Here’s a potential research question I’ve had all day. Is it possible that the stigma surrounding health anxiety exists because we associate health anxiety with being feminine?
We know, based on the data that we have about health anxiety that it’s common, with conservative estimates putting it at 4-5% of the population (it may perhaps be as high as 1 in 8), and equally common in men and women. Undoubtedly the pandemic has exacerbated this condition. It should really be nothing to be ashamed of! Yet, for whatever reason, it can be extremely difficult to talk about, despite the fact that it isn’t to do with hurting anyone or violating social norms. The term “hypochondriac” may be used pejoratively.
On the contrast, refusing to wear a mask or social distance are antisocial behaviors; they increase the chances that other people will become sick, and are associated with antisocial personality traits. People seem nevertheless plenty comfortable discussing how they don’t want to wear their mask, or get the vaccine, or do anything to prevent sickness. In fact, we may even perceive these things as being tough, or a mark of strength!
We also have data to support that women are generally more concerned with their overall well-being than men, and that men tend to shirk responsibilities like getting physicals or seeking care when sick, sometimes out of fear. Why does it feel so much more embarrassing, and “weak”, to admit one fear than another? Is it because preoccupation with one’s health is stereotyped as being womanly, while eschewing self-care is considered masculine and macho?
Today, I am really wondering if the stigma surrounding health anxiety isn’t rooted deeply in misogyny. I am wondering if this is why it’s been so difficult for me to openly talk about my own experiences with health anxiety. The truth is, I myself suffer with health anxiety. Having health anxiety and a chronic serious illness is a special kind of hell I wouldn’t even wish on an enemy. And, as much as I hate doing this and have been dreading posting this, this mental illness will always be stigmatized unless people start to come out and reveal their experiences with it.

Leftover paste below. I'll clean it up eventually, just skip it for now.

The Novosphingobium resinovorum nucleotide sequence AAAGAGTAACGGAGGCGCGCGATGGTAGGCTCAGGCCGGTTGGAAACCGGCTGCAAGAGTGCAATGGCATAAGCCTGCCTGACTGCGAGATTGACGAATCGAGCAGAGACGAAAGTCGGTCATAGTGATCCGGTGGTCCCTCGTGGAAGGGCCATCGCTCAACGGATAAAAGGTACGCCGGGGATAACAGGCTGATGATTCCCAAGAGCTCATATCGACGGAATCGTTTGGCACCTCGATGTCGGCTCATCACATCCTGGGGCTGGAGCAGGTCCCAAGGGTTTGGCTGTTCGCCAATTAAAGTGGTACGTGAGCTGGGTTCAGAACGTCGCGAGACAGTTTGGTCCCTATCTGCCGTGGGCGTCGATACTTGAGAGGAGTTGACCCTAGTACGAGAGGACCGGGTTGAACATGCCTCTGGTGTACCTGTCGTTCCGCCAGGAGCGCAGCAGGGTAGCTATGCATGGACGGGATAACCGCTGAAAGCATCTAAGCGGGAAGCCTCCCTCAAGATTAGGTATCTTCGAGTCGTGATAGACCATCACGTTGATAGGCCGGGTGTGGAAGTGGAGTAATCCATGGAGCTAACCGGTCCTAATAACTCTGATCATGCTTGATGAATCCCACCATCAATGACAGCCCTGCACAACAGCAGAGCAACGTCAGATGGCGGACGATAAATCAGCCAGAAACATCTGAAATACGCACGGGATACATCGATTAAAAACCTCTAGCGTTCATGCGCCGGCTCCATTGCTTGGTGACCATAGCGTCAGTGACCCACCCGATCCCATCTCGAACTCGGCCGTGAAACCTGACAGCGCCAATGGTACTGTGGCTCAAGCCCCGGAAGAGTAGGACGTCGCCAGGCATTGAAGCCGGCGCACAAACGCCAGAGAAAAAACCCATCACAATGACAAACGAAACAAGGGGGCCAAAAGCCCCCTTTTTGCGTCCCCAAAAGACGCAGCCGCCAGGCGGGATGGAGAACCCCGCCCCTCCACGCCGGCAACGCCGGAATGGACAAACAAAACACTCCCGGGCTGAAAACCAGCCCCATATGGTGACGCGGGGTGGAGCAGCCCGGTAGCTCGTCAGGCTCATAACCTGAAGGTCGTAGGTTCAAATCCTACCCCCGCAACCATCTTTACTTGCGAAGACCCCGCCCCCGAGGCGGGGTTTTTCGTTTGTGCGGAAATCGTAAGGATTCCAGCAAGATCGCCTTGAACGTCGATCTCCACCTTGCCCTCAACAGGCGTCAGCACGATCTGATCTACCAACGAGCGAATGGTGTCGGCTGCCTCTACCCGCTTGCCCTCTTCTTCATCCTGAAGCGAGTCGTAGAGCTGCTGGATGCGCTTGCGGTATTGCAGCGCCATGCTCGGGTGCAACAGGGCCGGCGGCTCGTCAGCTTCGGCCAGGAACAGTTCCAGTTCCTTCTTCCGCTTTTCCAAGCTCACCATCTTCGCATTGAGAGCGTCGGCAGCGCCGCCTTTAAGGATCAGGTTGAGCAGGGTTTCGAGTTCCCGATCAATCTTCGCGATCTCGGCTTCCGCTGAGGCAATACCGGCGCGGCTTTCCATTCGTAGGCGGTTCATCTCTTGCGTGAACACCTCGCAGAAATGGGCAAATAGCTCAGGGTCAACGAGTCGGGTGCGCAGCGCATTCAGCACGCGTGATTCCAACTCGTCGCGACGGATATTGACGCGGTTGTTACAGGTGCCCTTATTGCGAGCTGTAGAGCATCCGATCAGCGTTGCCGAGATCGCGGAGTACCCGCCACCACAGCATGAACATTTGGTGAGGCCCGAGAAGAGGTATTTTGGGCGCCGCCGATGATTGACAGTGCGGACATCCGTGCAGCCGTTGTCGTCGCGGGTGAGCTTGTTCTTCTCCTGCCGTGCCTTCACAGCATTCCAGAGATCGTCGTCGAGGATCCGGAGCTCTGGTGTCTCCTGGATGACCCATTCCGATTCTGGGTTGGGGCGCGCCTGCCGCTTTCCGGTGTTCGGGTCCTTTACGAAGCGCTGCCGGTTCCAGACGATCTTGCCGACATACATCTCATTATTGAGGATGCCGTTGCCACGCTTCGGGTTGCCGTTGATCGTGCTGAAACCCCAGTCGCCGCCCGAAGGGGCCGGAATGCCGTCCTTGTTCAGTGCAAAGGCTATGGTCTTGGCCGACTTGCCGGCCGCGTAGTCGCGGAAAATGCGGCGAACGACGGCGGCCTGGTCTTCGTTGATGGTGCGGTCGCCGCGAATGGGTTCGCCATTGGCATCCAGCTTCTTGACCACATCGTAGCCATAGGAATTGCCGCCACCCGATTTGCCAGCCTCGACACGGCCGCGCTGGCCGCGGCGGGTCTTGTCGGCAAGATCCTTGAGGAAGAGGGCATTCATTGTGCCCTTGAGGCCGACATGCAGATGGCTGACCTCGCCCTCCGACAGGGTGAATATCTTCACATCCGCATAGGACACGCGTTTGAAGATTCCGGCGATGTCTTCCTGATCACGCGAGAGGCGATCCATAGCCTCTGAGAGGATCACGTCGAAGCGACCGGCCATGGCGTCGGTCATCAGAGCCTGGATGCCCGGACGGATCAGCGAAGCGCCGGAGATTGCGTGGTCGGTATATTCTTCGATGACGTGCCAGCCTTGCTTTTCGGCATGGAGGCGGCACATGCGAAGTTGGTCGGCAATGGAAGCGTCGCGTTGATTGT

My experience with health anxiety has been deeply personal, and I have hesitated sharing it openly with people outside my personal bubble for fear that I will be perceived as weak, or that my EDS diagnosis will be perceived as invalid. The reality is that I am a lot stronger now than I have ever been in my life, physically and mentally. I’m 110-115 pounds which, at five foot even, is the most I’ve ever weighed in my life. I have conditioned myself to do 30-60 minutes, three times weekly, of HIIT training or other aerobic exercise. Two to three times weekly, I get in some light strength training for my core as well as my joints. I do this both because and in spite of my EDS. I attend counseling regularly, and have abstained from tobacco for half a year and alcohol for over six.
My commitment to living a healthy lifestyle should feel like a testament of strength. However, because much of it is rooted in my fear of becoming sick–and, as a person with a chronic physical health diagnosis, this means I am constantly afraid–I feel like a charlatan: a weak person cosplaying strength, to hide my mental shortcomings.
I just want you to know that if you also suffer with a fear of becoming sick, that you’re not alone, and it doesn’t make you weak. You are strong. Admitting fear takes a lot of strength. You are not weak. A lot of people are suffering with this mental illness in silence, especially nowadays, with no real recourse to figure it out.
If you are one of those people suffering in silence, preoccupied with your physical state and plagued by intrusive thoughts and delusions about your health, I see you, and you’re not alone.
We’re going to be okay.